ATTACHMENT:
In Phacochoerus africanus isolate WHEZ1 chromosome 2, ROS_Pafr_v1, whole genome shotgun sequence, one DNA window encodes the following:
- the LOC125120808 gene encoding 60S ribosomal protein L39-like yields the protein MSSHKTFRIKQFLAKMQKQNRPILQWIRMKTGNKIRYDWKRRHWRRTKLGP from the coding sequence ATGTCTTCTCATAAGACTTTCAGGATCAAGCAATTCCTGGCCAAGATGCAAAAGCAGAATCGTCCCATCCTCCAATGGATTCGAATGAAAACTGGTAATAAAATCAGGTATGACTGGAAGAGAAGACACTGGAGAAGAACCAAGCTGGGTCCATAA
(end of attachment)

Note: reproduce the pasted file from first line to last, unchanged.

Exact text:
In Phacochoerus africanus isolate WHEZ1 chromosome 2, ROS_Pafr_v1, whole genome shotgun sequence, one DNA window encodes the following:
- the LOC125120808 gene encoding 60S ribosomal protein L39-like yields the protein MSSHKTFRIKQFLAKMQKQNRPILQWIRMKTGNKIRYDWKRRHWRRTKLGP from the coding sequence ATGTCTTCTCATAAGACTTTCAGGATCAAGCAATTCCTGGCCAAGATGCAAAAGCAGAATCGTCCCATCCTCCAATGGATTCGAATGAAAACTGGTAATAAAATCAGGTATGACTGGAAGAGAAGACACTGGAGAAGAACCAAGCTGGGTCCATAA